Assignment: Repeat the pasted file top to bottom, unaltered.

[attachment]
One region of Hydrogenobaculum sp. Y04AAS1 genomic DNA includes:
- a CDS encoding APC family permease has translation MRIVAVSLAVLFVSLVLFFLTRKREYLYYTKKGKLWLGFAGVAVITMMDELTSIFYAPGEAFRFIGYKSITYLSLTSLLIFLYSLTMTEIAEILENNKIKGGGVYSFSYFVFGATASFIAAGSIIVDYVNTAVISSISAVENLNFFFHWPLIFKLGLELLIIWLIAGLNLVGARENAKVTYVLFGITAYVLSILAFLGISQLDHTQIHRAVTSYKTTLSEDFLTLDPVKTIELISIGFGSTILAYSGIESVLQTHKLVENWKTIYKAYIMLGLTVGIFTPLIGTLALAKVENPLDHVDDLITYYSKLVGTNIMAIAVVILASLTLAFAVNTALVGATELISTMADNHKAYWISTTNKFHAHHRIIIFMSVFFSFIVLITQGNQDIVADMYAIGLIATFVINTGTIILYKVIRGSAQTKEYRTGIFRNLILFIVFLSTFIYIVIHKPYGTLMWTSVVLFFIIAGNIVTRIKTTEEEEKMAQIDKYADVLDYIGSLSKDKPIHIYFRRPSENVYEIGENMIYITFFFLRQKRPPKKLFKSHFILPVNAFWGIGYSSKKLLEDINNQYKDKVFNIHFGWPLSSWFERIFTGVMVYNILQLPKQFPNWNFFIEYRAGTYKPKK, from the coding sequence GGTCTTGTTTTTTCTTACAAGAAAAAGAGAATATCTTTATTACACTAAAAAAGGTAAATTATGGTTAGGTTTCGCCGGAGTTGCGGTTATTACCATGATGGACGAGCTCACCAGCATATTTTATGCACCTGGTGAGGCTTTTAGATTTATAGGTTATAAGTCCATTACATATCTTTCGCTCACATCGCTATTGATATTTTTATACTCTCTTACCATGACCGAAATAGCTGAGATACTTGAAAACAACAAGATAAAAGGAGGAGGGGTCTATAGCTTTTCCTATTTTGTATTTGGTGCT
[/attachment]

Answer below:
One region of Hydrogenobaculum sp. Y04AAS1 genomic DNA includes:
- a CDS encoding APC family permease has translation MRIVAVSLAVLFVSLVLFFLTRKREYLYYTKKGKLWLGFAGVAVITMMDELTSIFYAPGEAFRFIGYKSITYLSLTSLLIFLYSLTMTEIAEILENNKIKGGGVYSFSYFVFGATASFIAAGSIIVDYVNTAVISSISAVENLNFFFHWPLIFKLGLELLIIWLIAGLNLVGARENAKVTYVLFGITAYVLSILAFLGISQLDHTQIHRAVTSYKTTLSEDFLTLDPVKTIELISIGFGSTILAYSGIESVLQTHKLVENWKTIYKAYIMLGLTVGIFTPLIGTLALAKVENPLDHVDDLITYYSKLVGTNIMAIAVVILASLTLAFAVNTALVGATELISTMADNHKAYWISTTNKFHAHHRIIIFMSVFFSFIVLITQGNQDIVADMYAIGLIATFVINTGTIILYKVIRGSAQTKEYRTGIFRNLILFIVFLSTFIYIVIHKPYGTLMWTSVVLFFIIAGNIVTRIKTTEEEEKMAQIDKYADVLDYIGSLSKDKPIHIYFRRPSENVYEIGENMIYITFFFLRQKRPPKKLFKSHFILPVNAFWGIGYSSKKLLEDINNQYKDKVFNIHFGWPLSSWFERIFTGVMVYNILQLPKQFPNWNFFIEYRAGTYKPKK, from the coding sequence GGTCTTGTTTTTTCTTACAAGAAAAAGAGAATATCTTTATTACACTAAAAAAGGTAAATTATGGTTAGGTTTCGCCGGAGTTGCGGTTATTACCATGATGGACGAGCTCACCAGCATATTTTATGCACCTGGTGAGGCTTTTAGATTTATAGGTTATAAGTCCATTACATATCTTTCGCTCACATCGCTATTGATATTTTTATACTCTCTTACCATGACCGAAATAGCTGAGATACTTGAAAACAACAAGATAAAAGGAGGAGGGGTCTATAGCTTTTCCTATTTTGTATTTGGTGCT